On Monday, December 1, I took a night bus from Medellin to Cartagena. It was approximately a 12 hour trip on an obnoxiously cold bus. The guidebooks said the buses would be cold, but wow, this bus was freezing. I wore jeans and a t-shirt and a light jacket. It was a miserable trip, but it was warm at 8:00 in the morning when I arrived in Cartagena.
I was going to skip Cartagena altogether, but I heard really good things in Medellin, so I went. It was a good choice. Cartagena is located on the Carribean Sea. It has a walled old town and a modern town with high rise condos stretching along the beaches. I stayed in the old town. The old town is completely encircled by a fortified wall that is very well maintained. The architecture is very well maintained and very colorful. The city has a cool "party vibe.
Several people I had met in Panama I saw again in Cartagena. It makes sense, since most people I met in Panama were heading to Colombia next. On Wednesday, December 3, I took a day trip to a mud volcano. It was an unusual feeling being suspended in mud. You could lay flat on your back or stomach and not sink. Standing straight up, I was suspended to about my navel. After the mud suspension, we went to a nearby lagoon that was a little bit cleaner than the mud volcano. Local women, using bowls and their hands, rinsed the mud off my body and my swimming trunks for $2,000 pesos (a little less than $1 US). After getting somewhat clean, we went to a nearby beach for lunch. When you get fish in a restaurant, it usually comes whole with the head attached.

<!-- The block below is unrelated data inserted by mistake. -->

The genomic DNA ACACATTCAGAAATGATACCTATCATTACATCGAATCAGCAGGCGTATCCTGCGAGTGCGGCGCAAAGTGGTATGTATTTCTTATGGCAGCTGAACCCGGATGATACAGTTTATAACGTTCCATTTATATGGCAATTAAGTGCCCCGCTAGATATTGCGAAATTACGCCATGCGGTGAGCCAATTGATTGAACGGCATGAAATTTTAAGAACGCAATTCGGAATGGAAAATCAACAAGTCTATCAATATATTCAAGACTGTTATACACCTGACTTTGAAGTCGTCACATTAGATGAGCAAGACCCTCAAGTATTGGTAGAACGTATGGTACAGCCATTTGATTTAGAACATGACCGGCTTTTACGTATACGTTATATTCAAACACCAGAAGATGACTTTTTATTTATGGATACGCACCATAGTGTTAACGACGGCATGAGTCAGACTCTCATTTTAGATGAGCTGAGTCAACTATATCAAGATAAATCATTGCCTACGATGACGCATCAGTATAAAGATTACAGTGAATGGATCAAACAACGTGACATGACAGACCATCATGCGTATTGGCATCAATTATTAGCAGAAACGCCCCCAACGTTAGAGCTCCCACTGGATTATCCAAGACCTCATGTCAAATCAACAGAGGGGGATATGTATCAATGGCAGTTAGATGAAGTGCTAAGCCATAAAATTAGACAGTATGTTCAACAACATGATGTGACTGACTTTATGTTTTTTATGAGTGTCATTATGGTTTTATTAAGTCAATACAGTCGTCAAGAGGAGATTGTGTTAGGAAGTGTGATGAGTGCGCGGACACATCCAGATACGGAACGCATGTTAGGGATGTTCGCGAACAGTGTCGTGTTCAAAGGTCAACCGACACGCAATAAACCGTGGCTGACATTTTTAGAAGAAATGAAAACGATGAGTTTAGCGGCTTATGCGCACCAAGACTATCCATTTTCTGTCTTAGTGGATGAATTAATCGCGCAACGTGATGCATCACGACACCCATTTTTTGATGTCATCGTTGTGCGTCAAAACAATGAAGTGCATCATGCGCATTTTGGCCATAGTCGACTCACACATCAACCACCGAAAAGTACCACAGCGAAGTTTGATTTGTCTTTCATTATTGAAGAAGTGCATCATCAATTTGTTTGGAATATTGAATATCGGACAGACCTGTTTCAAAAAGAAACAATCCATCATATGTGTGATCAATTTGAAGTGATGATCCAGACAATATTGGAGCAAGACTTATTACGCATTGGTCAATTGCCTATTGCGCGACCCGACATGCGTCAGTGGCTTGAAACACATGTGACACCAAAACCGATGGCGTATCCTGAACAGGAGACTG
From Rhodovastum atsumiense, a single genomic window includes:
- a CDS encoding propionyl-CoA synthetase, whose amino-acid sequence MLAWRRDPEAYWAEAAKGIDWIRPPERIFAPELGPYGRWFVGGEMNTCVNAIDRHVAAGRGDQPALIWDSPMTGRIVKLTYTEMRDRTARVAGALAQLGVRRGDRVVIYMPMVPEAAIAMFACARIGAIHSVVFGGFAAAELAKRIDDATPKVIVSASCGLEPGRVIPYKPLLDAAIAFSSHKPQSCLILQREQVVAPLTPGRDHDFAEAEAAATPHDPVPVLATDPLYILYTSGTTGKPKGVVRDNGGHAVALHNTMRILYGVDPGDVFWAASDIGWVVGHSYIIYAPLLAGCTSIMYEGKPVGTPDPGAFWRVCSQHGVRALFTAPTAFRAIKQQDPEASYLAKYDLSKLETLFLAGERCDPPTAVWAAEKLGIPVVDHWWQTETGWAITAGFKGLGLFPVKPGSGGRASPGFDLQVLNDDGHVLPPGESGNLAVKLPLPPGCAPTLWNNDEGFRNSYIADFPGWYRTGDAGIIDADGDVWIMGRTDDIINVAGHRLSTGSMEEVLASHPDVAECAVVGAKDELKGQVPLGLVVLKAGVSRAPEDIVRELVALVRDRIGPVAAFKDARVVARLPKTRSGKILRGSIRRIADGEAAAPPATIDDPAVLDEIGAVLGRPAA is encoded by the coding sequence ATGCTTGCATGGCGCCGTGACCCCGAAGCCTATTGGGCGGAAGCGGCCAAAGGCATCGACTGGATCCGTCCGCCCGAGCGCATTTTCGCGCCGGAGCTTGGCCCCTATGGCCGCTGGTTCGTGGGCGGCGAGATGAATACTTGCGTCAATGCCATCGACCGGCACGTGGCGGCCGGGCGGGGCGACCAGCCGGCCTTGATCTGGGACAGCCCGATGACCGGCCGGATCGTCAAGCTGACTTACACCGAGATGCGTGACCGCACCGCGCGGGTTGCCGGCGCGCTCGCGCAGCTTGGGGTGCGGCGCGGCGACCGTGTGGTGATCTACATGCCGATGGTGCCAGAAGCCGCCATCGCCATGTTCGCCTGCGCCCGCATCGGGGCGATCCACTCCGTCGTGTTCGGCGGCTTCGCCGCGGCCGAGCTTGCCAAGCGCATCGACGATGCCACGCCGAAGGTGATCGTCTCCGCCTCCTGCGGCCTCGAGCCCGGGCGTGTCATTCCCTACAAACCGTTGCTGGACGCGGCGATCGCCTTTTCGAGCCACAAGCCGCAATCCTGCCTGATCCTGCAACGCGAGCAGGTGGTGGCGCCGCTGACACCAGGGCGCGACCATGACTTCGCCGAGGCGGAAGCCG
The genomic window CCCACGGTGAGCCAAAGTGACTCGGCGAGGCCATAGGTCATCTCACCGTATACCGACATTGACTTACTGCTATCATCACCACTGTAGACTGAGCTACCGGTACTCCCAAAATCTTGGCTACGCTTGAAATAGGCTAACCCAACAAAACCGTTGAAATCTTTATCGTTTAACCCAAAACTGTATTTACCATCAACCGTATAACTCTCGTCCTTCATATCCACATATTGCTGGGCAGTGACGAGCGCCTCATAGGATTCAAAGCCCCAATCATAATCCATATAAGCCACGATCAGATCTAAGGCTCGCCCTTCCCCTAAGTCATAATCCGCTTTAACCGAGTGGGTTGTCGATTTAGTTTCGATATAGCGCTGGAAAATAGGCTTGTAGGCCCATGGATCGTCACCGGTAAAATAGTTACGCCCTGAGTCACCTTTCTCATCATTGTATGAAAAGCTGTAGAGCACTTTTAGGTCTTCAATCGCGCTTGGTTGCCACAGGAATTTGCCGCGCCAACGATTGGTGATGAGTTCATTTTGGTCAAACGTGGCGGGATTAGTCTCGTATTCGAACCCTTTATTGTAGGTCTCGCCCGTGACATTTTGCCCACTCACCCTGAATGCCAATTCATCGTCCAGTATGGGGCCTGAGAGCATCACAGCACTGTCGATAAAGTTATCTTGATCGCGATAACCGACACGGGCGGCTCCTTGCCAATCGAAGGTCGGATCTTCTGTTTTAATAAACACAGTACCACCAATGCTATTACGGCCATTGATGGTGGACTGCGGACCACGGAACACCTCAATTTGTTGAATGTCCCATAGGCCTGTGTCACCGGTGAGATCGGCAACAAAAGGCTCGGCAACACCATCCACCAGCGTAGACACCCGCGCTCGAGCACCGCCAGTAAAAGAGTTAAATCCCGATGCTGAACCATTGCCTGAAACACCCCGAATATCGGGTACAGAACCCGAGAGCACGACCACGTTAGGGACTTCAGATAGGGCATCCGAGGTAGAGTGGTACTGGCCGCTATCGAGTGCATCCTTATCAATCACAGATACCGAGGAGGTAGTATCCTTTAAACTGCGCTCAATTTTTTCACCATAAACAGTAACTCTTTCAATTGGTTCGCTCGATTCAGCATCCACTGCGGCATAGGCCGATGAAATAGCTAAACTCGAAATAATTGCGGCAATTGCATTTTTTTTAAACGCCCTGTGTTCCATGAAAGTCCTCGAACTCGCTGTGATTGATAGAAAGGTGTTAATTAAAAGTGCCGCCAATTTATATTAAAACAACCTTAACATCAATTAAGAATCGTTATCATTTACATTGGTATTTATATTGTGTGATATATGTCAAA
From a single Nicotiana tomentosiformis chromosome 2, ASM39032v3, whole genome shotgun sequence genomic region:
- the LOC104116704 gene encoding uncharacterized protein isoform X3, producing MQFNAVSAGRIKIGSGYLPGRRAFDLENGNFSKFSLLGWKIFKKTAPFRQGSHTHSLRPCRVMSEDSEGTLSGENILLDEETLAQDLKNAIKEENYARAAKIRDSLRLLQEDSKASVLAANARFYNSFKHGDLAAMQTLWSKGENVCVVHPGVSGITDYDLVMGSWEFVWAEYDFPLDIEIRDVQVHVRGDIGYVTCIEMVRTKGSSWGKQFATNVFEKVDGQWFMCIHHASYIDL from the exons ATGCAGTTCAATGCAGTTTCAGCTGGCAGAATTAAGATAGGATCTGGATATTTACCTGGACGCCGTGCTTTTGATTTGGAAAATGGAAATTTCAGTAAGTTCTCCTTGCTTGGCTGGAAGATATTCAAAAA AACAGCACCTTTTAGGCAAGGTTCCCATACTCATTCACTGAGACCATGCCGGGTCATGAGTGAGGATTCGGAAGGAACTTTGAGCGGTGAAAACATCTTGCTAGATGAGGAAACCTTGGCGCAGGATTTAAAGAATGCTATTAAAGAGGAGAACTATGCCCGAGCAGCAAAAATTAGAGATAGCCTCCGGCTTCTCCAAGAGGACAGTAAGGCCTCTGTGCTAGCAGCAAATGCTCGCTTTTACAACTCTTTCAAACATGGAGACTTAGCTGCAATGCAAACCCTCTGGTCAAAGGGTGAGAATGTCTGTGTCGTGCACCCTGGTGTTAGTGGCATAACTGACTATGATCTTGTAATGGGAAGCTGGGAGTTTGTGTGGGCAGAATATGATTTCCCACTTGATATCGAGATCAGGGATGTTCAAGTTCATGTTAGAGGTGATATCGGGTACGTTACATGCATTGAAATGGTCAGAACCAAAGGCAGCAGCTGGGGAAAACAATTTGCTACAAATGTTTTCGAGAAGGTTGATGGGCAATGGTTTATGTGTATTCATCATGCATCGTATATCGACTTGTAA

After getting back from the volcano, I started feeling sick. I had a weak stomach, fever, and slight dizziness. I guess I drank the water or ate ceviche bought from a guy selling it from a cooler one too many times. I was out for about two days and a little below average for one more.
On Friday night, feeling better, I went on a party bus with some other travelers. The party bus drove through the old town and provided drinks and music. It had a band that played a type of music that sounded like cajun/zydeco. It made a stop on the waterfront and a stop at a disco. Most of the people on the bus were tourists from other Latin American countries. Cartagena is a popular tourist destination for other Latin Americans. Most of the hawkers use Spanish to try to sell stuff ranging from crappy jewelry to oysters or crabs (in a bucket without ice).
I went to a beach on Saturday. It was a great beach and I had a good time, but I found myself growing a little tired of beaches and hot weather. I decided it was time to head for the mountains. On Sunday, December 7, I flew from Cartagena to Manizales.
Sharing a Six Pack with Walter Salas-Humara
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